Monday, March 15, 2010

Furthur in Orlando Feb. 6 and Grateful Dead's 'And We Bid You Goodnight'

Set list for Hard Rock Live concert in Orlando Feb. 6, 2010, on website.
Heard this morning on, Furthur singing "And We Bid You Goodnight" on their recent concert tour. Available on line an audio clip from their Feb. 6 concert in Orlando and a whole host of YouTube clips with fuzzy video and audio that isn't much better. Some tour coverage in Glide magazine. Turns out it's a cover of a old, funky spiritual from the Bahamas.

Hadn't heard the song before. Loved it. Googled it. Found out from the Grateful Dead Lyric & Song Finder it was "[s]ung a capella by the Grateful Dead to close many of their concerts in the late sixties and the beginning of the seventies - and then revived again in 1989-91." It's a funeral song. Complete lyrics and discography of earlier versions, including Martin Carthy and Aaron Neville (whose version is definitely worth a listen, too), tracing back to a Nonesuch vinyl LP including a field recording of Joseph Spence and the Pindar family of Andros, in the Bahamas. A full audio clip (2:48) available on the Nonesuch website. Here it is below, as the Grateful Dead performed it July 17, 1989, at Alpine Valley Music Theater in East Troy, Wis.

In the thread in Mudcat Cafe, someone worked out chords for the Martin Carthy-Watterson Family version like this:
[C] Sleep on beloved, [F] sleep and take thy [C] rest
Lay down thy head up-[G]on thy [C] Saviour's [G] breast
[F] We love thee well but [C] Jesus loves thee best
Good-[F]night, good-[G]night, good[C]night
Also in Mudcat Cafe, extended quotation from liner notes on the Real Bahamas album (Nonesuch, 1965) concerning a "distinctly Bahaman style of singing [that] developed simultaneously with the ... American Negro spiritual." As quoted by a participant in the thread, screen name Barbara, the notes add:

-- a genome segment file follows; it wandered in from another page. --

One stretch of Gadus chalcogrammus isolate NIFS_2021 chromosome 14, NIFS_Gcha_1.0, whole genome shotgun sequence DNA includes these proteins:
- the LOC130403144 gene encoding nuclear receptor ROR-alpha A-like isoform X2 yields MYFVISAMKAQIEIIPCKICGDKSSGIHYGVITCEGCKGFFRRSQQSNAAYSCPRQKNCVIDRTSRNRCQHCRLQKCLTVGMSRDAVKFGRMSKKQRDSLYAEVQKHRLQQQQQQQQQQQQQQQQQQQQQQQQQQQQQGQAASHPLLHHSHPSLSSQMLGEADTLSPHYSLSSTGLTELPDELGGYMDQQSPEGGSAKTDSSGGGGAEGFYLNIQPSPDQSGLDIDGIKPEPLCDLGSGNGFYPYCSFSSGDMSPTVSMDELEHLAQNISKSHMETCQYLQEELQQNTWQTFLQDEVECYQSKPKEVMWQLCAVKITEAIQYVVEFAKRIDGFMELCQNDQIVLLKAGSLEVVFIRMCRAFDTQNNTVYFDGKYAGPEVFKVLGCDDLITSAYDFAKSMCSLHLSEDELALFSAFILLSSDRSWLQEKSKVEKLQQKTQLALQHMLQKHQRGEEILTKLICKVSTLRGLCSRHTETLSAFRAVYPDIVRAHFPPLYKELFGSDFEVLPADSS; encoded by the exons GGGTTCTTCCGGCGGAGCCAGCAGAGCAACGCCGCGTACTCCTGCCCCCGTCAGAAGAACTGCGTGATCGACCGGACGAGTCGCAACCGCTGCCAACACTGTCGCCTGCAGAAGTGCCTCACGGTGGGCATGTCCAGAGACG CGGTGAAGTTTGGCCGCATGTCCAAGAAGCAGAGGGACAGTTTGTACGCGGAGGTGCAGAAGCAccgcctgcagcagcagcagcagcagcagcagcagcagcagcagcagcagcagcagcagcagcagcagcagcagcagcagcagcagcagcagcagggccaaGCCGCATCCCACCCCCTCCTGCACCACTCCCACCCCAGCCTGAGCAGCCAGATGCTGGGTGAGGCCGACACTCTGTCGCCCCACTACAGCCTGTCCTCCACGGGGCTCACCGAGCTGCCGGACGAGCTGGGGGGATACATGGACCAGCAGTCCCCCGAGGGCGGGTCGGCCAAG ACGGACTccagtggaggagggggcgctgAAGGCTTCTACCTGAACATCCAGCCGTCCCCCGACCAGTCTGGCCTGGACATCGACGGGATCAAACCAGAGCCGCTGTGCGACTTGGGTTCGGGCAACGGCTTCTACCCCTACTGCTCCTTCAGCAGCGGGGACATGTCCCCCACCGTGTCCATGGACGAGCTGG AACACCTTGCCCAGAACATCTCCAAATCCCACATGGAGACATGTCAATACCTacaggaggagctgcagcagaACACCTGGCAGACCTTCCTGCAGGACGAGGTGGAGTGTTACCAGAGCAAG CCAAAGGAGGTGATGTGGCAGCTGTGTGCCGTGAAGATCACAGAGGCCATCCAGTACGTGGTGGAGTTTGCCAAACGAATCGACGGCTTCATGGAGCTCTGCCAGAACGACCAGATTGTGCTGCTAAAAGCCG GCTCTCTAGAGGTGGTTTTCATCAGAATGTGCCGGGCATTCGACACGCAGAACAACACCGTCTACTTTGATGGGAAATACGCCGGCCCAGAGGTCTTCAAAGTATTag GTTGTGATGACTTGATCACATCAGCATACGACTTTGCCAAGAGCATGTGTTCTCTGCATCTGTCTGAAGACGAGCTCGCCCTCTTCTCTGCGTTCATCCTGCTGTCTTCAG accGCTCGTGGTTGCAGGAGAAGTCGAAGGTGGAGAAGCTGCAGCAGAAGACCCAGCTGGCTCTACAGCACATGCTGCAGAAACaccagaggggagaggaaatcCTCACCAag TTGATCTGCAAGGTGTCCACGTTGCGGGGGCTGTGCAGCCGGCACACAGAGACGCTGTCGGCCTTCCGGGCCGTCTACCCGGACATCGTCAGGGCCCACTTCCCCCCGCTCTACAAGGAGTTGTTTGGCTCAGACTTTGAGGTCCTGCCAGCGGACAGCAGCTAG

The "rhyming spiritual" is the distinctive Bahaman type of religious song. "Rhyming" simply means pronoucing rhymes against a melodic background of voices. The rhymer -- the lead singer -- sings a memorized or improvised rhythmic narrative part that continues to build in intensity while the other singers repeat a chorus behind him -- that is, they sing the song. Traditionally, the song contains some specific Biblical reference; the rhyming is an emotional musical exposition of the pertinent Bilbical story -- or it is in some manner related to the subject matter of the song. The rhyming style reached its greatest heights during the sponge fishing in the 1930s.

There is a West African tradition of singing sermons which has been carried on, and perhaps even improved upon, in the New World. All through the American South and in the Northern Negro ghettoes, church services are conducted by preachers who bring their congregations to the point of hysteria by the gradual transition during the sermon from speech to song -- song of trememdous intensity and power. Rhyming seems to be the combination of the traditions of singing sermons and African drum and bell rhythms. The basic rhythmic pattern in rhyming is one that is found often in contemporary West African intrumental music, carried by the drums or tongueless bell -- a rhythm that has been popularized in America and recently in England, as the "Bo Diddly Beat." While there is some drumming in the Bahamas (practiced most probably by the descendants of those Negroes who were brought directly to the Bahamas from Africa), it had been forbidden in the mainland colonies and had to go underground so that the Negroes who moved to the South Carolina and Georgia Sea Islands after the Civil War developed a song accompaniment of intricate handclapping to make up for for the lost drums and bells. In the Bahamas, where there is little hand-clapping, the singing sermon became the means for utilizing this and other rhythms. Other features of African music, such as the call-and-response vocal pattern, all found their way into Bahaman song.
The latter part of "And we bid you goodnight" is a rhyming spiritual.

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